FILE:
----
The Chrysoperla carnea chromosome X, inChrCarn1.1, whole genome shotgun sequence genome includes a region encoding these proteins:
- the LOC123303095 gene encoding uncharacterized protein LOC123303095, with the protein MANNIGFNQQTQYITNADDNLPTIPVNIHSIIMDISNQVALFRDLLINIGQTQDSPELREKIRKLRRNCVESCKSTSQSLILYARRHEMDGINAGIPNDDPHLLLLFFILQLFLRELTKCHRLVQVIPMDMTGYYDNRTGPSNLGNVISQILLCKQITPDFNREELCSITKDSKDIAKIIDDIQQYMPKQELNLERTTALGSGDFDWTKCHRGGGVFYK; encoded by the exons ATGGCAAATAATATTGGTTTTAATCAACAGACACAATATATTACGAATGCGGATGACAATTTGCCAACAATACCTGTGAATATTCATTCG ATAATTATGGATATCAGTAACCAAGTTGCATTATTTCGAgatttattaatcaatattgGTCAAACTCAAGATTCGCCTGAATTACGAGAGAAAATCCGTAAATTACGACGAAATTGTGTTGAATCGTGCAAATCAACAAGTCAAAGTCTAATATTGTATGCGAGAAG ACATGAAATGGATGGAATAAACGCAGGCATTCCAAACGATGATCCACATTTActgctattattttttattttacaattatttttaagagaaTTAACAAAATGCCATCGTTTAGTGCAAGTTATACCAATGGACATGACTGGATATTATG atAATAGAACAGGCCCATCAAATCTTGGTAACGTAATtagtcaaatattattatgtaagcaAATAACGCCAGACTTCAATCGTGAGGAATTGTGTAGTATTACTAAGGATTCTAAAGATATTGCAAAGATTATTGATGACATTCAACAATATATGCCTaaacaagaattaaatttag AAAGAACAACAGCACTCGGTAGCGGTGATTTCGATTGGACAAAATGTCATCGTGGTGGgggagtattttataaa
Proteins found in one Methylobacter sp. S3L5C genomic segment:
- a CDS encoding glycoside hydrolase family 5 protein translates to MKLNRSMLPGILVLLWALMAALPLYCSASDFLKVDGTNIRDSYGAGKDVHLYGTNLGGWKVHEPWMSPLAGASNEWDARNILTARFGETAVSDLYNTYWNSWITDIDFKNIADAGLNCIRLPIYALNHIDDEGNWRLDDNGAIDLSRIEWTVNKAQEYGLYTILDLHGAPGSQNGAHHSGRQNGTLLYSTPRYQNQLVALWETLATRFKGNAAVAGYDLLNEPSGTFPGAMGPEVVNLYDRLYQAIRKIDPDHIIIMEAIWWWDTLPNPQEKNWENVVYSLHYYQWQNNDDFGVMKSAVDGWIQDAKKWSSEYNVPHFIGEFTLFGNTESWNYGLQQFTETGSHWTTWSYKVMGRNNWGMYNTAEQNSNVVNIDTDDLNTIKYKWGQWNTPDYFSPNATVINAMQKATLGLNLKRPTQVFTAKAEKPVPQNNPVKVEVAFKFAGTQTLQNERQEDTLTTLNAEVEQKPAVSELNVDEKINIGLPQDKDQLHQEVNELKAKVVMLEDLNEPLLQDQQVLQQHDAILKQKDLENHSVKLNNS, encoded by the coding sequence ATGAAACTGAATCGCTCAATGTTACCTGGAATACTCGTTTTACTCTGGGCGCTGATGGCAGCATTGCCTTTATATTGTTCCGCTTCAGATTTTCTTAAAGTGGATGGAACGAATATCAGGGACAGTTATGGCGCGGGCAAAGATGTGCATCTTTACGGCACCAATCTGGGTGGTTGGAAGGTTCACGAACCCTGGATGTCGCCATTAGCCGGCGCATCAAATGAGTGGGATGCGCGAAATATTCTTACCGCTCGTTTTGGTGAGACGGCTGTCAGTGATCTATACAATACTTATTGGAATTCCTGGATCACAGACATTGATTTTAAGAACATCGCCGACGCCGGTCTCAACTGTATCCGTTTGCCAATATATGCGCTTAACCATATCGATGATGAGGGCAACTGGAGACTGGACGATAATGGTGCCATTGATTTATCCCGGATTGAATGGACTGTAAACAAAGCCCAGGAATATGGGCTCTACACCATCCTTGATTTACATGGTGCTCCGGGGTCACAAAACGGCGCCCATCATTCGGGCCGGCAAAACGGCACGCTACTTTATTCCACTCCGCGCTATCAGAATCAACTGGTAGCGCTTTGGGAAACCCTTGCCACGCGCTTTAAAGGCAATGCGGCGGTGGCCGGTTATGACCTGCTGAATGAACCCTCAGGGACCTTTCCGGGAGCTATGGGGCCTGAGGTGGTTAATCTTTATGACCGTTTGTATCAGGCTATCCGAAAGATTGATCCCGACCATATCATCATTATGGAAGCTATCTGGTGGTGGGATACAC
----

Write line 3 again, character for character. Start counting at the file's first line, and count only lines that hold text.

Proteins found in one Methylobacter sp. S3L5C genomic segment: